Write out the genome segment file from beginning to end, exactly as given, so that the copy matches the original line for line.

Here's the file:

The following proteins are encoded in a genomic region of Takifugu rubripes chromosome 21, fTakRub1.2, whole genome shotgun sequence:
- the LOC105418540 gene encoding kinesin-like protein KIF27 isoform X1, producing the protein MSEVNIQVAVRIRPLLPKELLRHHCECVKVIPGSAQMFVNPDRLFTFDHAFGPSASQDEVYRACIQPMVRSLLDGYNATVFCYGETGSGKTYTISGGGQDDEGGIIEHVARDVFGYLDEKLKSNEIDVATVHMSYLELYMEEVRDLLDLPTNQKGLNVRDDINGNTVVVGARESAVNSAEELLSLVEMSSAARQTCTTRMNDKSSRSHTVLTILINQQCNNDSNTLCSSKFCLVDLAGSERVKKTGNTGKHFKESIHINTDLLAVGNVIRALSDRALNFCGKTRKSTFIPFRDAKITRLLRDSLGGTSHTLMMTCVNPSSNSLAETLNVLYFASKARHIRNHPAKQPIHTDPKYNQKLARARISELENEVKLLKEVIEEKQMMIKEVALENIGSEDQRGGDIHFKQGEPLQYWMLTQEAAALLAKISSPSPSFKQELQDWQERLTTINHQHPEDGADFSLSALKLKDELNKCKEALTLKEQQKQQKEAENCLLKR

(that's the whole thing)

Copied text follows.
The following proteins are encoded in a genomic region of Takifugu rubripes chromosome 21, fTakRub1.2, whole genome shotgun sequence:
- the LOC105418540 gene encoding kinesin-like protein KIF27 isoform X1, producing the protein MSEVNIQVAVRIRPLLPKELLRHHCECVKVIPGSAQMFVNPDRLFTFDHAFGPSASQDEVYRACIQPMVRSLLDGYNATVFCYGETGSGKTYTISGGGQDDEGGIIEHVARDVFGYLDEKLKSNEIDVATVHMSYLELYMEEVRDLLDLPTNQKGLNVRDDINGNTVVVGARESAVNSAEELLSLVEMSSAARQTCTTRMNDKSSRSHTVLTILINQQCNNDSNTLCSSKFCLVDLAGSERVKKTGNTGKHFKESIHINTDLLAVGNVIRALSDRALNFCGKTRKSTFIPFRDAKITRLLRDSLGGTSHTLMMTCVNPSSNSLAETLNVLYFASKARHIRNHPAKQPIHTDPKYNQKLARARISELENEVKLLKEVIEEKQMMIKEVALENIGSEDQRGGDIHFKQGEPLQYWMLTQEAAALLAKISSPSPSFKQELQDWQERLTTINHQHPEDGADFSLSALKLKDELNKCKEALTLKEQQKQQKEAENCLLKR